In many ways, the latter candidate is more dangerous. Halla-aho is known for his radical views on immigration and the EU, and he has openly criticized Soini’s leadership for being too soft on these issues. But while he appears to resonate with a ‘hard core’ of the Finns Party, he is strongly opposed by many others. Indeed his victory could lead to an exodus from the party or rejection by coalition partners. Either development would force the government to dissolve.

Minister Terho, on the other hand, is somewhat more moderate and may be better for political stability, but is still problematic. In an effort to assuage some of the more radical voters, Minister Terho has adopted some of his opponent’s hardline rhetoric. Not only does this risk pushing away some moderate Finns Party members and further shrinking the party’s support, it also risks escalating tensions throughout Finnish society.

Indeed, the greatest disruption of the Finns Party 2015 victory is its impact on public discourse. It has pushed race, religion, and identity firmly into the spotlight at a time when many Finns are concerned about terrorist attacks in neighboring Russia and Sweden. While the risk of widespread social unrest remains small, there have already been a number of mass protests and counter-protests surrounding the issue of multiculturalism. More worryingly, there has been a noticeable increase in hate crimes and speech.

Recent polls suggest that Halla-aho may have more stable support within the party, and as such is the frontrunner in the leadership race. However, Minister Terho is often cited as Soini’s protégé and the party elite’s favorite.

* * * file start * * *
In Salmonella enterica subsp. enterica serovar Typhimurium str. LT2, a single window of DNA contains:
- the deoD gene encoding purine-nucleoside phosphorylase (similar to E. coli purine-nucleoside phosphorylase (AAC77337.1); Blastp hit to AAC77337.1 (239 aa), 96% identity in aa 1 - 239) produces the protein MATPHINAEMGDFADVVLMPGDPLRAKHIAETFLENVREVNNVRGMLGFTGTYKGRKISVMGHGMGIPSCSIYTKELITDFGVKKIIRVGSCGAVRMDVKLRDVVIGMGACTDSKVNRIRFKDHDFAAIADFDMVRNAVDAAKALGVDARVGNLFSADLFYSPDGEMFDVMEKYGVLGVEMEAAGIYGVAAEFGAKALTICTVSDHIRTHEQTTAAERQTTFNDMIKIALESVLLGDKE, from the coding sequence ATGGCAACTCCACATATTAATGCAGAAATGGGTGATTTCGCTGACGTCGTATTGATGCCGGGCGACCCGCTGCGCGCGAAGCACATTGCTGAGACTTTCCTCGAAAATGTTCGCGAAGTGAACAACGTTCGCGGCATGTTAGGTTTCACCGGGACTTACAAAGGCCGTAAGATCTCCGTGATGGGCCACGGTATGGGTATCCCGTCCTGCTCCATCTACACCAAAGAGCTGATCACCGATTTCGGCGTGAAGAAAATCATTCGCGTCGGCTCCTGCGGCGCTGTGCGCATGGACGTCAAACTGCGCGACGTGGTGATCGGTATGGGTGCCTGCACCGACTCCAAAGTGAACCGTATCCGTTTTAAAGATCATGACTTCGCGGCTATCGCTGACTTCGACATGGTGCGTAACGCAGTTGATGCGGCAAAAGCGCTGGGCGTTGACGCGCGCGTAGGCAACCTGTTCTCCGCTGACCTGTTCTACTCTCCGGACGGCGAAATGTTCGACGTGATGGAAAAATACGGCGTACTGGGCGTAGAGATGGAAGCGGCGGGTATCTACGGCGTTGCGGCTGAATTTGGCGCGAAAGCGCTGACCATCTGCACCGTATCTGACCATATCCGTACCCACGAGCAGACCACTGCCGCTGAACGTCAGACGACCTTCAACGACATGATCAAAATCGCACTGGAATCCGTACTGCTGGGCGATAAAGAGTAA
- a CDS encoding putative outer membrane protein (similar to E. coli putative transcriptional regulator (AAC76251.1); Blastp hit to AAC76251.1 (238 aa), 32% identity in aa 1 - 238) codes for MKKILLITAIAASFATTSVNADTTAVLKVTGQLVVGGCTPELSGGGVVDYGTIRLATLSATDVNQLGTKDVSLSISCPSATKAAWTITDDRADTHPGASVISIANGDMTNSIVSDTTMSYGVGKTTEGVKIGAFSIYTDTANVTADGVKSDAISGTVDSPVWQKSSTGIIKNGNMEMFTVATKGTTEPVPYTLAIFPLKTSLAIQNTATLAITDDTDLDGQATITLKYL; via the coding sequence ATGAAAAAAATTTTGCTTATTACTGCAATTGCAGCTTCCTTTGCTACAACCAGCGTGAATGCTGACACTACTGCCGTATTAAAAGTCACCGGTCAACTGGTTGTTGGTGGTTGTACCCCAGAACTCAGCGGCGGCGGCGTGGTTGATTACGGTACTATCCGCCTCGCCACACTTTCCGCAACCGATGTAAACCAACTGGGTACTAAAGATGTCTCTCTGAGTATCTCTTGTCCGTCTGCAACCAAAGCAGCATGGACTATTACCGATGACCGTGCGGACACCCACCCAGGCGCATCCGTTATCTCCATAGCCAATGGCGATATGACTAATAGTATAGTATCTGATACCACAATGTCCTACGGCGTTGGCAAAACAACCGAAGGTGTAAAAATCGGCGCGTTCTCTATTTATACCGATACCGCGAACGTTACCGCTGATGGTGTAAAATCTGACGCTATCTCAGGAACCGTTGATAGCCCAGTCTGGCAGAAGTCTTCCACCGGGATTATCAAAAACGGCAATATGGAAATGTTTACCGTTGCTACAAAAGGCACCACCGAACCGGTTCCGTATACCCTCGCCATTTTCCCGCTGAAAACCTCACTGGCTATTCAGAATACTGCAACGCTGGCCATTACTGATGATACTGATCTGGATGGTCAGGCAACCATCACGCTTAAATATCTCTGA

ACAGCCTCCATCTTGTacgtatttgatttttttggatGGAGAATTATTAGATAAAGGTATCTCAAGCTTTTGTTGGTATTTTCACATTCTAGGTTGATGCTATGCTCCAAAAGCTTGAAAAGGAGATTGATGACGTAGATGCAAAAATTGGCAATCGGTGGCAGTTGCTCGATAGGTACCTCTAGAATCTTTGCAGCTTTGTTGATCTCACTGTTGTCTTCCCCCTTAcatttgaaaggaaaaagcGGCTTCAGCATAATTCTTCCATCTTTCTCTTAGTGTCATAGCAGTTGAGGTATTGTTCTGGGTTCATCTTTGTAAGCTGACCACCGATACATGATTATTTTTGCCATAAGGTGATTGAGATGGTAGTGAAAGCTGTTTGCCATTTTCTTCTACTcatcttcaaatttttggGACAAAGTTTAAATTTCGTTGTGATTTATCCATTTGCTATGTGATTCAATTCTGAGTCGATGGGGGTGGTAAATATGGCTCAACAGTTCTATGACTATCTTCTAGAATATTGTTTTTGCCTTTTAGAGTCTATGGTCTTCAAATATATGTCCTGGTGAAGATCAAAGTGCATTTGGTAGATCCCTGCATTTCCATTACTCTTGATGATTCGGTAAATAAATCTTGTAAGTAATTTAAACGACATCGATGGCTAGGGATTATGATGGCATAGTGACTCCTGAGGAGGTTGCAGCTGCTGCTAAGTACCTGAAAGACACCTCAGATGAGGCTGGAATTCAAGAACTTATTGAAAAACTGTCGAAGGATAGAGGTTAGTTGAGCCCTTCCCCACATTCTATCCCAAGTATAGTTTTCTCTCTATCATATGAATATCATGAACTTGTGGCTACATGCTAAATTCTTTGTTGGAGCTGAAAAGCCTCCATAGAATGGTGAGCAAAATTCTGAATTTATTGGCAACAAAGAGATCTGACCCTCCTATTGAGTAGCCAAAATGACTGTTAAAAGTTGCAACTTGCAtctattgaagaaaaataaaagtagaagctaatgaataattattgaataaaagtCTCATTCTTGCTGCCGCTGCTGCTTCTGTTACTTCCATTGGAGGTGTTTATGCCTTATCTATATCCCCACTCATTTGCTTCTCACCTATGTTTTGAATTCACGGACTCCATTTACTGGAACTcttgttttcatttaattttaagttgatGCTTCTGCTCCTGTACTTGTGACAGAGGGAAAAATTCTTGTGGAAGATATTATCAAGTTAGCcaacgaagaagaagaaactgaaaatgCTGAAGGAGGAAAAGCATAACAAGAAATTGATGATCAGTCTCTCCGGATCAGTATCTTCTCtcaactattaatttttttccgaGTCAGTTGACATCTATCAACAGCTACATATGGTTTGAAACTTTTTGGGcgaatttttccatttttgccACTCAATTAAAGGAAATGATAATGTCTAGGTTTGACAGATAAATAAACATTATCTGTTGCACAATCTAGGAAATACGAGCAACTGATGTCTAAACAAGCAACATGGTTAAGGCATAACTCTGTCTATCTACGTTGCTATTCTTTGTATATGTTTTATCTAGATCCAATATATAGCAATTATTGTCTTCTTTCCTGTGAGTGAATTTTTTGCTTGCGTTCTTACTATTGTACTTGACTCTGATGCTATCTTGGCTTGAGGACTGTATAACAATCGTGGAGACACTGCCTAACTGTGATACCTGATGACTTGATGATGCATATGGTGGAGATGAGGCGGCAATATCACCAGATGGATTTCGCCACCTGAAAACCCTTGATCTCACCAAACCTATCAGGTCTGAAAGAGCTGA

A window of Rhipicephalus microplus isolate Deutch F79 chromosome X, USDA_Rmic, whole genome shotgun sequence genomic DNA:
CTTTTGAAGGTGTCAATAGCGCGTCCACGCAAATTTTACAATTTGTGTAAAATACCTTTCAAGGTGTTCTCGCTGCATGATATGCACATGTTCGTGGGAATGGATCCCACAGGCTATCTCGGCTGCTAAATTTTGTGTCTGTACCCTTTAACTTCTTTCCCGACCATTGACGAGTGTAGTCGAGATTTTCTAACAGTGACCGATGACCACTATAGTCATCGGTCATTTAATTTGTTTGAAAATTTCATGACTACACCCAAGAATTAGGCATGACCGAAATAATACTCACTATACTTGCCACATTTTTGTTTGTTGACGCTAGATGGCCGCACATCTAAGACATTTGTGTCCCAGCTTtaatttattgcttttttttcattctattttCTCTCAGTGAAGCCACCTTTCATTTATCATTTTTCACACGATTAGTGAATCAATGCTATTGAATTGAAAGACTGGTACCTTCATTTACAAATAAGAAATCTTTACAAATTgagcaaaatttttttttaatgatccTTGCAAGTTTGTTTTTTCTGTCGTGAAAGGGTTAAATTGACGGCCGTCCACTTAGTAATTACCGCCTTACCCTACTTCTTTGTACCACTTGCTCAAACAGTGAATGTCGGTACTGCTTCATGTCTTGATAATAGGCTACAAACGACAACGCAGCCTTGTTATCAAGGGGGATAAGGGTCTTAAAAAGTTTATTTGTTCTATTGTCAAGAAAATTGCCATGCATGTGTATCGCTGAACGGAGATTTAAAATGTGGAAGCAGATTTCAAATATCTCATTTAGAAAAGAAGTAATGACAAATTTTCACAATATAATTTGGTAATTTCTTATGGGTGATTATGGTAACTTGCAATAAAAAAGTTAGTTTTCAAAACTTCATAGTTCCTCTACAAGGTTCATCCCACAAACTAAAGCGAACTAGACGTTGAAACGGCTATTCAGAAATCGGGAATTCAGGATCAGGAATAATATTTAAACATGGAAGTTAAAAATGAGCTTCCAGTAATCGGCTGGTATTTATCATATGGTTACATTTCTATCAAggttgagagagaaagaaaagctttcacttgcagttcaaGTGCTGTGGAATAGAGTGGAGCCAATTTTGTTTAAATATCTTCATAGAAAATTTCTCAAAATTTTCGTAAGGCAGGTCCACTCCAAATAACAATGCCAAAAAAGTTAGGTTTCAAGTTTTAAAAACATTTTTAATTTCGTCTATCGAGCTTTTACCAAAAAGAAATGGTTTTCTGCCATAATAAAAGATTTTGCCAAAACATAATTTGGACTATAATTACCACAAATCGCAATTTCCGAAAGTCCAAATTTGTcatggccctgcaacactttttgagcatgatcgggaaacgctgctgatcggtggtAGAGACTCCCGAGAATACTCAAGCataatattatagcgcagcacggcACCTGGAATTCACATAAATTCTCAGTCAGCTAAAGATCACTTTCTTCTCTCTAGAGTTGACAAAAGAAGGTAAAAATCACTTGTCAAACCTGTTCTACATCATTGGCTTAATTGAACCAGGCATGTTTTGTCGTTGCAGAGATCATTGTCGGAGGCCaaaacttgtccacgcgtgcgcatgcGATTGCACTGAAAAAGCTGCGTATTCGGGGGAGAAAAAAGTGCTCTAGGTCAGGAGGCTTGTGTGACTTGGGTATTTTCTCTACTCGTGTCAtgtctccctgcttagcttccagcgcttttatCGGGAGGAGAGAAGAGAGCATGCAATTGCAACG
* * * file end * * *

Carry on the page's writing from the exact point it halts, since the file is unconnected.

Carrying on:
But regardless of which candidate wins, the strong rhetoric of the Finns Party leadership contest will further radicalize xenophobic actors in Finland and expand polarisation in society. At worst, this leads to increased far-right violent extremism, which in turn increases the threat of retaliatory ideological attacks.

While many are pleased to see the bad fortunes of a populist party campaigning against immigration and the EU, it’s good to remember that populism does not appear out of nowhere. The party could not have succeeded without a core group of ideological supporters, as well as wider disappointment with the status quo.

A failing populist party – especially one that is a major coalition partner such as the Finns Party – poses undeniable risks for political and societal stability. Some supporters will switch back to traditional parties, others will not. In this case, it may trigger early elections, spark violent extremism amongst opposing societal groups, or even worse – both.

Categories: Europe, Politics

About Author

Karl Sorri

Karl has gained global experience working at the Transparency International Secretariat in Berlin, the Political/Economic Section of the U.S. Embassy in Helsinki, and as a freelance journalist. Karl holds an MA in Politics from the University of Glasgow and an MSc in International Relations from the London School of Economics.